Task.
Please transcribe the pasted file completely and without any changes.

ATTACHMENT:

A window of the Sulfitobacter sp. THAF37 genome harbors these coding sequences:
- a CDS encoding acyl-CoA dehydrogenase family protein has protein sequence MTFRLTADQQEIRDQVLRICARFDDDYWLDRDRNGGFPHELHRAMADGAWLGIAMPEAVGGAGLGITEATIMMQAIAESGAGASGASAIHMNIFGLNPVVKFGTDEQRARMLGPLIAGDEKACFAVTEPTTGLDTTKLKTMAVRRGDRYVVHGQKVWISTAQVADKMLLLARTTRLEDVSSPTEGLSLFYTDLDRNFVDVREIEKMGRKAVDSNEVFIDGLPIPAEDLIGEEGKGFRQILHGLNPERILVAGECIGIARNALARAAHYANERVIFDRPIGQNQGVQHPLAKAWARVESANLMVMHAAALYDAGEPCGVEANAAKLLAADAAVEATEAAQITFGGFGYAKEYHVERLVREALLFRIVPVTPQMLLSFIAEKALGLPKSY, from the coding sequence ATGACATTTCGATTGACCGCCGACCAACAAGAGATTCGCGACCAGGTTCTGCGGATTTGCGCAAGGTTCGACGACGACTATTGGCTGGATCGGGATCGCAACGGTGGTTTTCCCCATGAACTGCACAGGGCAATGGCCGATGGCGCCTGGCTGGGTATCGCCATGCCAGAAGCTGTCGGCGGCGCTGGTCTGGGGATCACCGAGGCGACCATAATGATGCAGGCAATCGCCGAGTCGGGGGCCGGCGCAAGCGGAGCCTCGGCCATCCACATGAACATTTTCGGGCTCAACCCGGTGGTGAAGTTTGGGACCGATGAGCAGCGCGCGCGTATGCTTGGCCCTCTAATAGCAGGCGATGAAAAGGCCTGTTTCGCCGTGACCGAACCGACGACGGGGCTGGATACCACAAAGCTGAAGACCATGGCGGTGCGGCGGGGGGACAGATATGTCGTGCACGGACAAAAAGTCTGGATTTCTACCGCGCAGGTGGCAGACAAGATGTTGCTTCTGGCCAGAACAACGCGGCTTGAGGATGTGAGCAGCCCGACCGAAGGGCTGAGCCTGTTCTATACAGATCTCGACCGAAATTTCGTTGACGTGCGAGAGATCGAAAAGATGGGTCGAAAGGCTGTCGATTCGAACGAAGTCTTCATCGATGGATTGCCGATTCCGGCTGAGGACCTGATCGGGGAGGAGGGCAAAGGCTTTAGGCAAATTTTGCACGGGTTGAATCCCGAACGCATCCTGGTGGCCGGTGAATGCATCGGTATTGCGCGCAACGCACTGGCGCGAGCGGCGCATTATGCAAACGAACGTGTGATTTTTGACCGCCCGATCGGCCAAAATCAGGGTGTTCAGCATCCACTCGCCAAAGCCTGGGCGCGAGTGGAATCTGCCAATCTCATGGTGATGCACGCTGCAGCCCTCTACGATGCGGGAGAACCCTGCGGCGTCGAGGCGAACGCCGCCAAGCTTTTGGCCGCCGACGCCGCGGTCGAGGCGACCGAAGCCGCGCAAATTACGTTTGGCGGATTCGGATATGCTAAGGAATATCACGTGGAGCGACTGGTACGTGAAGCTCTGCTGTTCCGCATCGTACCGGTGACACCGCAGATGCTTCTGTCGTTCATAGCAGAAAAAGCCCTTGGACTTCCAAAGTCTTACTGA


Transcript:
A window of the Sulfitobacter sp. THAF37 genome harbors these coding sequences:
- a CDS encoding acyl-CoA dehydrogenase family protein has protein sequence MTFRLTADQQEIRDQVLRICARFDDDYWLDRDRNGGFPHELHRAMADGAWLGIAMPEAVGGAGLGITEATIMMQAIAESGAGASGASAIHMNIFGLNPVVKFGTDEQRARMLGPLIAGDEKACFAVTEPTTGLDTTKLKTMAVRRGDRYVVHGQKVWISTAQVADKMLLLARTTRLEDVSSPTEGLSLFYTDLDRNFVDVREIEKMGRKAVDSNEVFIDGLPIPAEDLIGEEGKGFRQILHGLNPERILVAGECIGIARNALARAAHYANERVIFDRPIGQNQGVQHPLAKAWARVESANLMVMHAAALYDAGEPCGVEANAAKLLAADAAVEATEAAQITFGGFGYAKEYHVERLVREALLFRIVPVTPQMLLSFIAEKALGLPKSY, from the coding sequence ATGACATTTCGATTGACCGCCGACCAACAAGAGATTCGCGACCAGGTTCTGCGGATTTGCGCAAGGTTCGACGACGACTATTGGCTGGATCGGGATCGCAACGGTGGTTTTCCCCATGAACTGCACAGGGCAATGGCCGATGGCGCCTGGCTGGGTATCGCCATGCCAGAAGCTGTCGGCGGCGCTGGTCTGGGGATCACCGAGGCGACCATAATGATGCAGGCAATCGCCGAGTCGGGGGCCGGCGCAAGCGGAGCCTCGGCCATCCACATGAACATTTTCGGGCTCAACCCGGTGGTGAAGTTTGGGACCGATGAGCAGCGCGCGCGTATGCTTGGCCCTCTAATAGCAGGCGATGAAAAGGCCTGTTTCGCCGTGACCGAACCGACGACGGGGCTGGATACCACAAAGCTGAAGACCATGGCGGTGCGGCGGGGGGACAGATATGTCGTGCACGGACAAAAAGTCTGGATTTCTACCGCGCAGGTGGCAGACAAGATGTTGCTTCTGGCCAGAACAACGCGGCTTGAGGATGTGAGCAGCCCGACCGAAGGGCTGAGCCTGTTCTATACAGATCTCGACCGAAATTTCGTTGACGTGCGAGAGATCGAAAAGATGGGTCGAAAGGCTGTCGATTCGAACGAAGTCTTCATCGATGGATTGCCGATTCCGGCTGAGGACCTGATCGGGGAGGAGGGCAAAGGCTTTAGGCAAATTTTGCACGGGTTGAATCCCGAACGCATCCTGGTGGCCGGTGAATGCATCGGTATTGCGCGCAACGCACTGGCGCGAGCGGCGCATTATGCAAACGAACGTGTGATTTTTGACCGCCCGATCGGCCAAAATCAGGGTGTTCAGCATCCACTCGCCAAAGCCTGGGCGCGAGTGGAATCTGCCAATCTCATGGTGATGCACGCTGCAGCCCTCTACGATGCGGGAGAACCCTGCGGCGTCGAGGCGAACGCCGCCAAGCTTTTGGCCGCCGACGCCGCGGTCGAGGCGACCGAAGCCGCGCAAATTACGTTTGGCGGATTCGGATATGCTAAGGAATATCACGTGGAGCGACTGGTACGTGAAGCTCTGCTGTTCCGCATCGTACCGGTGACACCGCAGATGCTTCTGTCGTTCATAGCAGAAAAAGCCCTTGGACTTCCAAAGTCTTACTGA